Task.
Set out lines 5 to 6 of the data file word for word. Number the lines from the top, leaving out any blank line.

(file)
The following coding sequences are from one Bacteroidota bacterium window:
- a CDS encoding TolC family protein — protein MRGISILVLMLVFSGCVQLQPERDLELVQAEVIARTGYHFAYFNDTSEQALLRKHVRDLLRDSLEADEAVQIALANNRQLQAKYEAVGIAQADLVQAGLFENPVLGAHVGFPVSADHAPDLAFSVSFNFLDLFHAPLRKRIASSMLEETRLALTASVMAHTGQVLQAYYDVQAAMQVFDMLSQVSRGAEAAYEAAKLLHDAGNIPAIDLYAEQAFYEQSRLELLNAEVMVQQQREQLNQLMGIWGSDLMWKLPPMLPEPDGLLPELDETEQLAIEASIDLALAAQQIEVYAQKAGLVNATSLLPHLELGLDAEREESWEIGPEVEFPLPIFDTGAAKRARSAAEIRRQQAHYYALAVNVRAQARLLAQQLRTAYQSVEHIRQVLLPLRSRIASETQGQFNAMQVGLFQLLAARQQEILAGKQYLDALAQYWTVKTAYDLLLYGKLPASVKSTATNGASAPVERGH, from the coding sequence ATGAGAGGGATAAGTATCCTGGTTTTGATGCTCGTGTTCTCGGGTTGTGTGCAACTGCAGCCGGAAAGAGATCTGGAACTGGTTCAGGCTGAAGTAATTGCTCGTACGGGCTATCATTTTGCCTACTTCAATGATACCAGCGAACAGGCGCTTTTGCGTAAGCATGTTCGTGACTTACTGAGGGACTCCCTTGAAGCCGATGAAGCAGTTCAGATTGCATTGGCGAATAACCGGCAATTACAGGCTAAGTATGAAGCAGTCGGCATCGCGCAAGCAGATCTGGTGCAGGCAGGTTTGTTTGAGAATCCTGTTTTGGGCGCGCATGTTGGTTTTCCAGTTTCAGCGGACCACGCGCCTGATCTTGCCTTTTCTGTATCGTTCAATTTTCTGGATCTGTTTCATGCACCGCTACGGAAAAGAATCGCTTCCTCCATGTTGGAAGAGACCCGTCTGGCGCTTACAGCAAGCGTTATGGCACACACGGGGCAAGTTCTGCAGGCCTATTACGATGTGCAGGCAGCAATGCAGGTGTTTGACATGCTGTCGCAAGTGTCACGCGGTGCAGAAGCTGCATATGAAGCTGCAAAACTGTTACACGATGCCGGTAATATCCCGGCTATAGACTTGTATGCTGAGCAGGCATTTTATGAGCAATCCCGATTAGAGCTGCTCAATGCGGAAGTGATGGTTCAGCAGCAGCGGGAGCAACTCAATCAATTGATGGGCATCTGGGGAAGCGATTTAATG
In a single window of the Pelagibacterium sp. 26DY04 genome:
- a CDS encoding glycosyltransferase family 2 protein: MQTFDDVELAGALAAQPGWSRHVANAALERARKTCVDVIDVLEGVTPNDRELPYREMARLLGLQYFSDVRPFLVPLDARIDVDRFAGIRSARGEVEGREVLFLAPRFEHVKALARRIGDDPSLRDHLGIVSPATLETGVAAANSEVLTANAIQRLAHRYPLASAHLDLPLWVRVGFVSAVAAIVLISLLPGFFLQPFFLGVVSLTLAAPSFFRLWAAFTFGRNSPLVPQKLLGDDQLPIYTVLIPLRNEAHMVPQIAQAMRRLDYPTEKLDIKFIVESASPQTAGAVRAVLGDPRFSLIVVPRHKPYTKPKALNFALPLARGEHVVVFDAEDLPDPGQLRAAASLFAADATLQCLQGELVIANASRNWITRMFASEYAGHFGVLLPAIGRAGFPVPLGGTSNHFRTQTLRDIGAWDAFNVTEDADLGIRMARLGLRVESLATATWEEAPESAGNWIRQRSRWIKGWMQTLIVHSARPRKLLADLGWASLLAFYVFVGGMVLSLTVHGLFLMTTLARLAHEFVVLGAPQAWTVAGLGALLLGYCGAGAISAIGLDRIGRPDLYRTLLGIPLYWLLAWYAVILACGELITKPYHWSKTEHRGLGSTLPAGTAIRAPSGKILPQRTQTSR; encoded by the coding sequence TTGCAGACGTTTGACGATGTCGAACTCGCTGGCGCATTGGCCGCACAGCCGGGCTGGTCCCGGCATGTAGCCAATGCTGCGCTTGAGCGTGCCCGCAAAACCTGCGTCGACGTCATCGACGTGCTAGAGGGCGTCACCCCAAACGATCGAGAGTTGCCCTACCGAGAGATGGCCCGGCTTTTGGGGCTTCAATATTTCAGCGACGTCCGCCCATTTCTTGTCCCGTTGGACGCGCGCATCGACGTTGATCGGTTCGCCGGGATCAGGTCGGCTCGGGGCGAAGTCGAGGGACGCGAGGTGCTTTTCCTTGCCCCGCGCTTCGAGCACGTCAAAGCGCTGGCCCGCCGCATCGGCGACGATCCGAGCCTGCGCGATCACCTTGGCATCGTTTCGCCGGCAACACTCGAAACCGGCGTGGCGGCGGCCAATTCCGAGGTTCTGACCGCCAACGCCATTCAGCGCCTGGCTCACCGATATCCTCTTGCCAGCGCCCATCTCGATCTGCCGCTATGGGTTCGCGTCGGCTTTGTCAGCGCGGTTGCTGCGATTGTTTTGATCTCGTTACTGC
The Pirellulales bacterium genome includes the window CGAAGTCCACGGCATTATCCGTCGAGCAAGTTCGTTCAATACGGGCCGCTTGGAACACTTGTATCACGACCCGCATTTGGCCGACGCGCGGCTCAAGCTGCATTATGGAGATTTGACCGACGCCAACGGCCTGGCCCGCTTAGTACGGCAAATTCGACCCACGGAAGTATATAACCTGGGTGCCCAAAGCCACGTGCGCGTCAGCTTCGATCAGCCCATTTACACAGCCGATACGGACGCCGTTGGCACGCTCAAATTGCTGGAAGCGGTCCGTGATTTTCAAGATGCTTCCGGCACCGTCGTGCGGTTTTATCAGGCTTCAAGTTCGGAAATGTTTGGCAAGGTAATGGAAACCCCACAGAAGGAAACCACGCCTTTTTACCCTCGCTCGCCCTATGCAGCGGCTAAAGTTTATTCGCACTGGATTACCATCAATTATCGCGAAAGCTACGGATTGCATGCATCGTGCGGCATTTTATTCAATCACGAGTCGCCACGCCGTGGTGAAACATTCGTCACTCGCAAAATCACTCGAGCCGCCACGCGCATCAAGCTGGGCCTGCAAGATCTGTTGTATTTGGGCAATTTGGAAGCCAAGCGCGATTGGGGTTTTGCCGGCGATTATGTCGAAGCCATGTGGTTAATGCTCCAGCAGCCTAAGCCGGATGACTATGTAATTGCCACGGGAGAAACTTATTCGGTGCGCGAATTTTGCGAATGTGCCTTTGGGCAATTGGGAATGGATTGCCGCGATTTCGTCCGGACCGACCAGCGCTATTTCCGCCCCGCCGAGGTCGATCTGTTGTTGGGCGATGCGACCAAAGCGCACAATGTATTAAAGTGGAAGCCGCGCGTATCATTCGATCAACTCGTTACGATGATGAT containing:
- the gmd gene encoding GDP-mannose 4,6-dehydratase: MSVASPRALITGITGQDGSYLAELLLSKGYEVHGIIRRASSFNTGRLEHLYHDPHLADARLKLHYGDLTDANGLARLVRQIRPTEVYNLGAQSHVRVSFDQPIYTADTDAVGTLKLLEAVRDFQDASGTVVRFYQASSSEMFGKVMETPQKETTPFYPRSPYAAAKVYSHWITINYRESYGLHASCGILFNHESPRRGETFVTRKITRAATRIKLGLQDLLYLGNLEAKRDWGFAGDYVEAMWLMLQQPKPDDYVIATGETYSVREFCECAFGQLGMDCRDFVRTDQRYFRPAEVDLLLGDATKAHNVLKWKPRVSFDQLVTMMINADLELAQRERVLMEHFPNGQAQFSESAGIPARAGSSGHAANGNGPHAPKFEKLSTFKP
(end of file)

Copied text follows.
The Pirellulales bacterium genome includes the window CGAAGTCCACGGCATTATCCGTCGAGCAAGTTCGTTCAATACGGGCCGCTTGGAACACTTGTATCACGACCCGCATTTGGCCGACGCGCGGCTCAAGCTGCATTATGGAGATTTGACCGACGCCAACGGCCTGGCCCGCTTAGTACGGCAAATTCGACCCACGGAAGTATATAACCTGGGTGCCCAAAGCCACGTGCGCGTCAGCTTCGATCAGCCCATTTACACAGCCGATACGGACGCCGTTGGCACGCTCAAATTGCTGGAAGCGGTCCGTGATTTTCAAGATGCTTCCGGCACCGTCGTGCGGTTTTATCAGGCTTCAAGTTCGGAAATGTTTGGCAAGGTAATGGAAACCCCACAGAAGGAAACCACGCCTTTTTACCCTCGCTCGCCCTATGCAGCGGCTAAAGTTTATTCGCACTGGATTACCATCAATTATCGCGAAAGCTACGGATTGCATGCATCGTGCGGCATTTTATTCAATCACGAGTCGCCACGCCGTGGTGAAACATTCGTCACTCGCAAAATCACTCGAGCCGCCACGCGCATCAAGCTGGGCCTGCAAGATCTGTTGTATTTGGGCAATTTGGAAGCCAAGCGCGATTGGGGTTTTGCCGGCGATTATGTCGAAGCCATGTGGTTAATGCTCCAGCAGCCTAAGCCGGATGACTATGTAATTGCCACGGGAGAAACTTATTCGGTGCGCGAATTTTGCGAATGTGCCTTTGGGCAATTGGGAATGGATTGCCGCGATTTCGTCCGGACCGACCAGCGCTATTTCCGCCCCGCCGAGGTCGATCTGTTGTTGGGCGATGCGACCAAAGCGCACAATGTATTAAAGTGGAAGCCGCGCGTATCATTCGATCAACTCGTTACGATGATGAT containing:
- the gmd gene encoding GDP-mannose 4,6-dehydratase: MSVASPRALITGITGQDGSYLAELLLSKGYEVHGIIRRASSFNTGRLEHLYHDPHLADARLKLHYGDLTDANGLARLVRQIRPTEVYNLGAQSHVRVSFDQPIYTADTDAVGTLKLLEAVRDFQDASGTVVRFYQASSSEMFGKVMETPQKETTPFYPRSPYAAAKVYSHWITINYRESYGLHASCGILFNHESPRRGETFVTRKITRAATRIKLGLQDLLYLGNLEAKRDWGFAGDYVEAMWLMLQQPKPDDYVIATGETYSVREFCECAFGQLGMDCRDFVRTDQRYFRPAEVDLLLGDATKAHNVLKWKPRVSFDQLVTMMINADLELAQRERVLMEHFPNGQAQFSESAGIPARAGSSGHAANGNGPHAPKFEKLSTFKP